Arvind Painuli takes a look at a new book about Rudyard Kipling, which casts the creator of Kim and The Jungle Book in a none-too-flattering light

Kipling Sahib: The Raj Patriot offers both a glimpse into the life and character of the renowned English writer and poet, and a portrait of the British Raj: the days of Empire, the Great Game, chota hazri, sahibs and memsahibs.

Joseph Rudyard Kipling was a controversial character, a classical imperialist and conservative. In India he is remembered more for his blinkered views expressed in verses such as ‘The Ballad of East and West’ and ‘The White Man’s Burden’ than for his literary achievements. George Orwell called him a ‘jingo imperialist’ and ‘gutter patriot’.

An exponent of the Empire, Kipling mostly wrote for Anglo-Indians and Anglophiles and his mind was closed to anything good in the East. His ‘East-West’ verses amuse us today as his prophecy has proved so wrong. The world is now a global village in which Kipling’s outdated views would render him an alien and a misfit.

In an article about the Indian National Congress session of 1888, he dismissed the event as a ‘putli nautch [puppet dance] supported by some Anglo-Indians and half-castes’. The same Congress led India to its freedom and the country is today the world’s largest democracy.

It is not easy to write about such a person long after he has left the world. Kipling died in 1936 and, to mark his 150th birth anniversary year, Subhash Chopra has done a commendable job with this vivid and critical account of Kipling’s not-so-normal birth and troubled childhood in Bombay; his schooling and further education in England; his work as a journalist at the Civil and Military Gazette and the Pioneer in Lahore and Allahabad, writing articles, poems and then novels.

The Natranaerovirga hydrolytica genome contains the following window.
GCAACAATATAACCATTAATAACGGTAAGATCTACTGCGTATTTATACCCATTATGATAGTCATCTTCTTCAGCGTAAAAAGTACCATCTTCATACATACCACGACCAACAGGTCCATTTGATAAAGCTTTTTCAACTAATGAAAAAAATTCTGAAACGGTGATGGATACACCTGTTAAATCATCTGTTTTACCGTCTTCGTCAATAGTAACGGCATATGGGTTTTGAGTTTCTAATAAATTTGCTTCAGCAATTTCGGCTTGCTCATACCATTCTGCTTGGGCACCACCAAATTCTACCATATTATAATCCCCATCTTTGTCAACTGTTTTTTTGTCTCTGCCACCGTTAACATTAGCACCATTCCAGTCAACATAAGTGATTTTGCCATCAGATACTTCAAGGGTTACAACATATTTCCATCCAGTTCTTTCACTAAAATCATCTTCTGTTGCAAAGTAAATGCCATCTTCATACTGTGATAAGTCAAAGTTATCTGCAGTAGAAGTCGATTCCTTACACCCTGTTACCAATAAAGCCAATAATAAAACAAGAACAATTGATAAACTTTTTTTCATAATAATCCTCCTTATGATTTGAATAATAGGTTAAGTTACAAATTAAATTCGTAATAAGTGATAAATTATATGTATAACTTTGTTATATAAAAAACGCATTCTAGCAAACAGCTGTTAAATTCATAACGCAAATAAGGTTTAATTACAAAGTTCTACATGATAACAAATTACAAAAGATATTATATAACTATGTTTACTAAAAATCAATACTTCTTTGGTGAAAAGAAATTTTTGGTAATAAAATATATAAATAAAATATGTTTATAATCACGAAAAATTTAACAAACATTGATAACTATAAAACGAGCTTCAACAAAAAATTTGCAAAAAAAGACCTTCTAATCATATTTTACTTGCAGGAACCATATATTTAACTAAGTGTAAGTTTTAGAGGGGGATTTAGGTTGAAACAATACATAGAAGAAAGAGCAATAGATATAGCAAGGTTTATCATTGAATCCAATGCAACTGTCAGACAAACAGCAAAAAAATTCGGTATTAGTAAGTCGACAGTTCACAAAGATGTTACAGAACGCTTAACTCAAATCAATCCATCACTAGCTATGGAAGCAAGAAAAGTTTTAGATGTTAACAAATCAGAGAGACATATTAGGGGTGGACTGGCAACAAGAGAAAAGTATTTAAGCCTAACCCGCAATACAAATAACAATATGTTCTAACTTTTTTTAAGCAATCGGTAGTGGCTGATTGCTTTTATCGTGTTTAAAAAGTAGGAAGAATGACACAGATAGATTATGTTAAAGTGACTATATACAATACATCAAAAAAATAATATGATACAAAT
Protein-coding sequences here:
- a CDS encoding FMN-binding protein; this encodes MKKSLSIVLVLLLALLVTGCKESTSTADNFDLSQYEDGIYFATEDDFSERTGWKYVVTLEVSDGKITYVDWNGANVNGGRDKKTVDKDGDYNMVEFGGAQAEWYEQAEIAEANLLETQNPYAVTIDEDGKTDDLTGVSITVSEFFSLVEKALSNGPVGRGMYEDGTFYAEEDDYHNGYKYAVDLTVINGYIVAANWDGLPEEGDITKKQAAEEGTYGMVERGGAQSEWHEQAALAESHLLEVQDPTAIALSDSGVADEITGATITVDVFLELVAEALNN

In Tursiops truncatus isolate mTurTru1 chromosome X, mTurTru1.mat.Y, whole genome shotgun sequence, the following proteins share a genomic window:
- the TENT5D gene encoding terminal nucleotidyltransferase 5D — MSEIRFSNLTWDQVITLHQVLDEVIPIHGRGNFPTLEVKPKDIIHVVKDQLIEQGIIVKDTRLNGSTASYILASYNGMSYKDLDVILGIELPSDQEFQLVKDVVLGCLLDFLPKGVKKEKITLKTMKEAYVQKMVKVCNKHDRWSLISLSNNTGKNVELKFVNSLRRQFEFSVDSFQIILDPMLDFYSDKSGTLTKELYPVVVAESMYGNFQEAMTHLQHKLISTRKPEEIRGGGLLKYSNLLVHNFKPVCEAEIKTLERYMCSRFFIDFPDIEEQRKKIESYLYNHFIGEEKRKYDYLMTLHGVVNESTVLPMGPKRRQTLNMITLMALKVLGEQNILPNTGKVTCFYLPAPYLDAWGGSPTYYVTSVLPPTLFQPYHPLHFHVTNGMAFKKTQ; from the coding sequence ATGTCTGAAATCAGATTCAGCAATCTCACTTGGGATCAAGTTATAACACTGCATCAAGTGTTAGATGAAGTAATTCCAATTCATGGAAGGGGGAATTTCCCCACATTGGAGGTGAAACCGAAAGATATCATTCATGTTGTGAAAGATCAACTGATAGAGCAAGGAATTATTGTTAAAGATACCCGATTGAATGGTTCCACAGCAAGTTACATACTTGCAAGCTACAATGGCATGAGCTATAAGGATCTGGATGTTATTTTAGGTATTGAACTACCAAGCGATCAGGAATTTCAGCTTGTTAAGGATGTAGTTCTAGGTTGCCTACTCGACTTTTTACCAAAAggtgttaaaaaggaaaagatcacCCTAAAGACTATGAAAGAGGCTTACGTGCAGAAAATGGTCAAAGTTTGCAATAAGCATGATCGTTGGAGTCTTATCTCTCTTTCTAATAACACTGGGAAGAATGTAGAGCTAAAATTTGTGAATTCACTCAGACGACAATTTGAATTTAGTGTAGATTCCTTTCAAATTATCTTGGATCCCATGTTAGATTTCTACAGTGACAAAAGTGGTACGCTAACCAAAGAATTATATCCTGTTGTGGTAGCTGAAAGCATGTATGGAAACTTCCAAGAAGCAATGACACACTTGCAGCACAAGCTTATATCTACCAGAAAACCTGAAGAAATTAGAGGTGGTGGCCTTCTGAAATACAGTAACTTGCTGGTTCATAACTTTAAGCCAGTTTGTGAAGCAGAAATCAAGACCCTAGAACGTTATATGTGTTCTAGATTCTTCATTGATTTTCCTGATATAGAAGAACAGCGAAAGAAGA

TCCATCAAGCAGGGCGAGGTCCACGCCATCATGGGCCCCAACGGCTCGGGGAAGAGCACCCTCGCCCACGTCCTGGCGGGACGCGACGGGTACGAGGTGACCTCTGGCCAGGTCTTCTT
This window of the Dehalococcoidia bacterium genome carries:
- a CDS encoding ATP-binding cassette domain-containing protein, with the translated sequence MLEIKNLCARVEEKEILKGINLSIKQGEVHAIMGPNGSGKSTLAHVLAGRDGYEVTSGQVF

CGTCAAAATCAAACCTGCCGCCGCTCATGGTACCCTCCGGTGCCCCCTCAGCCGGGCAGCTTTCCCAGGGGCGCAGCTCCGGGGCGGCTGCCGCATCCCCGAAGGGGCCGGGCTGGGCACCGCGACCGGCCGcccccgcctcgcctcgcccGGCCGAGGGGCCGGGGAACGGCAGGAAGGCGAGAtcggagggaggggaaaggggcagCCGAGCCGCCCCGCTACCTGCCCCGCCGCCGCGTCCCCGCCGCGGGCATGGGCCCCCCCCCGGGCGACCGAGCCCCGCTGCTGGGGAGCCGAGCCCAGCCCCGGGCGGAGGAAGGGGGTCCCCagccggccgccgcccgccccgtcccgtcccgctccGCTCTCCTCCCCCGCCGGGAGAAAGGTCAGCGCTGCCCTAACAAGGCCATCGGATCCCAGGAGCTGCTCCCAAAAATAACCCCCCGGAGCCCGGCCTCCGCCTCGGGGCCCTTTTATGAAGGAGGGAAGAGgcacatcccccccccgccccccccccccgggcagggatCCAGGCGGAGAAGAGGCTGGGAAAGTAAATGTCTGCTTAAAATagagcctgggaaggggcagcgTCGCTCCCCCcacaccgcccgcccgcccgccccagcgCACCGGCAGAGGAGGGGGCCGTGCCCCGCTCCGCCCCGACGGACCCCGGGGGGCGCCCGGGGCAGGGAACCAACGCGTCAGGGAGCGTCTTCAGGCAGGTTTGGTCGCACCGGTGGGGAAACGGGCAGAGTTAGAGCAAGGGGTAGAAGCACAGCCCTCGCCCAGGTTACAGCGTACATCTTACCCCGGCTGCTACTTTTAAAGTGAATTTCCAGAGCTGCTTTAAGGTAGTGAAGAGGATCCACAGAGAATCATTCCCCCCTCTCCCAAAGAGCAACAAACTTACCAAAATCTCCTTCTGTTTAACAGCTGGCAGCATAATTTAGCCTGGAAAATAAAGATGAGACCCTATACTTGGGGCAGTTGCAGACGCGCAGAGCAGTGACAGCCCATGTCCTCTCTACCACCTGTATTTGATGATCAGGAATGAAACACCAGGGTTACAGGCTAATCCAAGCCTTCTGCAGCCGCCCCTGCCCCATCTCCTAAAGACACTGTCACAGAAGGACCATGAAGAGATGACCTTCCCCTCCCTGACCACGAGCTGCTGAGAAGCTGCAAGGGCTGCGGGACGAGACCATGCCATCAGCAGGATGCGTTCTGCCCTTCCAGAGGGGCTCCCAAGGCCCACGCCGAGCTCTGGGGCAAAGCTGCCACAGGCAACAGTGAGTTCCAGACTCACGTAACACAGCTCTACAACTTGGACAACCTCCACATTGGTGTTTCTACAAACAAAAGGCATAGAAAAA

Chopra’s subtle humour makes this a lively and often amusing read. For example, during his almost seven-year stay in India Kipling never struck up a friendship with any Indians, and to highlight this point, Chopra pokes fun at Kipling’s ignorance of various Indian names. For instance Shere Khan, the male tiger in Jungle Book, is described as lungri (for female) instead of lungra.

Analysis of Kipling’s Lahore ViewsTales of the Raj, his magnum opus KimThe Jungle Book and other children’s stories makes interesting reading and, despite Kipling’s controversial views, Subhash Chopra reminds us that there was also a pleasing, non-political side to Kipling’s creativity. In addition, Chopra’s call for better East-West understanding today is laudable.

Arvind Painuli is a senior journalist based in New Delhi 

 Related Post

Leave a Reply